News | January 08, 2009

Gene Linked to Spread of Breast Cancer

January 8, 2009 - A newly identified gene, called metadherin, might cause breast cancer tumors to spread and become resistant to chemotherapy, according to a study published in the journal Cancer Cell.

The study found that many copies of metadherin were present in a large percentage of aggressive and deadly cancers. Unlike recent developments related to the BRCA1 and BRCA2 gene mutations, which increase the likelihood of developing breast cancer, the new gene is not expected to aid doctors in preventing cancer from developing but help predict whether the patient's breast cancer is likely to spread and kill.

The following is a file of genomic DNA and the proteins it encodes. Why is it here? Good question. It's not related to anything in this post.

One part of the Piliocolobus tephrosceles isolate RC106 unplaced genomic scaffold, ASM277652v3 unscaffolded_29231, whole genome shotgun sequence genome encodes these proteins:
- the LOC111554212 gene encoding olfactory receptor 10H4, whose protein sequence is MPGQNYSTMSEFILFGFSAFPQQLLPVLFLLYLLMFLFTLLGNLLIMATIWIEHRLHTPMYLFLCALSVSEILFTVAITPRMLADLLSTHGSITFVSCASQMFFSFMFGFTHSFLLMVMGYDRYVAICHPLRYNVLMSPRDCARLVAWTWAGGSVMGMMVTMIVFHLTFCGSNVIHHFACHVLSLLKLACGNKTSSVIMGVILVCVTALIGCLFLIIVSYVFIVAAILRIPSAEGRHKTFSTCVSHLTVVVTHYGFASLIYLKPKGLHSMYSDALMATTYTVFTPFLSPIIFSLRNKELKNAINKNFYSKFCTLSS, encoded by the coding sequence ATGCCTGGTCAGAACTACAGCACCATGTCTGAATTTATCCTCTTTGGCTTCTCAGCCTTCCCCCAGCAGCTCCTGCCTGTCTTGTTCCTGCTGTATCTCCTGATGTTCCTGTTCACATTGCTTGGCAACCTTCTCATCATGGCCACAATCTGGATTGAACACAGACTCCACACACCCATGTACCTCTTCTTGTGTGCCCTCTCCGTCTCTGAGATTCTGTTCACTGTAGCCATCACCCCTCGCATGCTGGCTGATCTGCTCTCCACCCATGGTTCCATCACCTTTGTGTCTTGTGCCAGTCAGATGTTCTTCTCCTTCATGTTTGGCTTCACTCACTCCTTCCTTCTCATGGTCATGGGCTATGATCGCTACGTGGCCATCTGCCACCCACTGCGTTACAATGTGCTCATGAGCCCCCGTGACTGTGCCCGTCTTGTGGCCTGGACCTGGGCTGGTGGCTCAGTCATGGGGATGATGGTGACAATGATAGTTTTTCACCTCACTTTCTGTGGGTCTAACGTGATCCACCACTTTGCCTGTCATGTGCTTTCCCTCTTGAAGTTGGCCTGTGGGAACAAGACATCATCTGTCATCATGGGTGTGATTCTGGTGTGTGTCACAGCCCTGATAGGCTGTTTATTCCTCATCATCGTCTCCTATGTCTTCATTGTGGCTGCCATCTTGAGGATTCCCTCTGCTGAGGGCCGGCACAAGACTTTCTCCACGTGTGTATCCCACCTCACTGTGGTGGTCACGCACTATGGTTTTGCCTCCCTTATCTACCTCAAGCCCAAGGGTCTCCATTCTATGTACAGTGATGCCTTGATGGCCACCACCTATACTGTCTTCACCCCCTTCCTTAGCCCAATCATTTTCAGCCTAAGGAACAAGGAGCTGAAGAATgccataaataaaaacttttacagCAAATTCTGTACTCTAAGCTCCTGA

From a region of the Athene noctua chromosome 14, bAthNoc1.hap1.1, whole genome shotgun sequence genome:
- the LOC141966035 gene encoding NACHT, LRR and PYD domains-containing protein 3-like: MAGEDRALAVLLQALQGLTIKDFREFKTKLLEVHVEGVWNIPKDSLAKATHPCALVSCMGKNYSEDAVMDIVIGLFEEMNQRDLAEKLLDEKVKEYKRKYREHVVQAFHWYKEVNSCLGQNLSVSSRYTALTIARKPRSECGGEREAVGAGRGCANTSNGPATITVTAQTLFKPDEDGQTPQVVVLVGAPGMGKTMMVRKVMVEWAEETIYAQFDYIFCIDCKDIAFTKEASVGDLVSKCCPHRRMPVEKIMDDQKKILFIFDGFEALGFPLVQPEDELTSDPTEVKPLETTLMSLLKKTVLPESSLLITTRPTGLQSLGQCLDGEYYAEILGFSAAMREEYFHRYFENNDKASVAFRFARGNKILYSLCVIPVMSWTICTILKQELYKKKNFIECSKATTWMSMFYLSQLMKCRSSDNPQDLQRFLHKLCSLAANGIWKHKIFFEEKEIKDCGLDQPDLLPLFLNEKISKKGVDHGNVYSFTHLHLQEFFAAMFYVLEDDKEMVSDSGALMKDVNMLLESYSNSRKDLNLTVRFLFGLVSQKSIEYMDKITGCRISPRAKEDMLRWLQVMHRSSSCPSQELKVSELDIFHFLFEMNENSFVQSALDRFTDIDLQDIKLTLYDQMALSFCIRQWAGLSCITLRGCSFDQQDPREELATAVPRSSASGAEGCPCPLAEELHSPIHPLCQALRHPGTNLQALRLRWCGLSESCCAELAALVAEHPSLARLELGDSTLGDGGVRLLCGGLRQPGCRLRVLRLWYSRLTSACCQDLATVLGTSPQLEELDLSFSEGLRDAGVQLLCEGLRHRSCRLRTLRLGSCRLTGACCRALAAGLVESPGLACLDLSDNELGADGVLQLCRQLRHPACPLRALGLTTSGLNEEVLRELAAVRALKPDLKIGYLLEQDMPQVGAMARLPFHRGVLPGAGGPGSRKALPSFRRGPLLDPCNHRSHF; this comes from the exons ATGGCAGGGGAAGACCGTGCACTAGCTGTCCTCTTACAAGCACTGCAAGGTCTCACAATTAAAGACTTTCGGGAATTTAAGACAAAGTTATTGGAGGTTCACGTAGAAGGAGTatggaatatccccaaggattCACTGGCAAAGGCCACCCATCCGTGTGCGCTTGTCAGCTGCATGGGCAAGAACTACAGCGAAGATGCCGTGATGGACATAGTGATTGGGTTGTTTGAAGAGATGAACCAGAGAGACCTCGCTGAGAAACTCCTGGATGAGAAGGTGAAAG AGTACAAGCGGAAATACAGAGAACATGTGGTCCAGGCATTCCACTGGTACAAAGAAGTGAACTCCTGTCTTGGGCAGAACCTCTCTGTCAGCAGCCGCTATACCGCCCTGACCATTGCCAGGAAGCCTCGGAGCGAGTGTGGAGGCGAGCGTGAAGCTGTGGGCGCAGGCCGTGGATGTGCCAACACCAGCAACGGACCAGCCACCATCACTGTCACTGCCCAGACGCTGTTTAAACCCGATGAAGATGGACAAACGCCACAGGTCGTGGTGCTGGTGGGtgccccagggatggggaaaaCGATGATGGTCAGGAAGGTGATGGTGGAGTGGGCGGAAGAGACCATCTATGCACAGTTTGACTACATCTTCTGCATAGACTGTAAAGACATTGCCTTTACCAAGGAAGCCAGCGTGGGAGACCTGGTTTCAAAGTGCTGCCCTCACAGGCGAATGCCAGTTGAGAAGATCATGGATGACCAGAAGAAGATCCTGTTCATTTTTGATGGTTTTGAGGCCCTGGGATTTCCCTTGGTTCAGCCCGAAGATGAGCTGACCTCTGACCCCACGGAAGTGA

Metadherin is "overrepresented" in 30 to 40 percent of the breast cancer patients studied, according to Yibin Kang, assistant professor of molecular biology at Princeton University. The gene makes tumor cells "sticky," allowing them to adhere to blood vessels in various organs and penetrate surrounding tissue.

For more information: www.cell.com/cancer-cell/home

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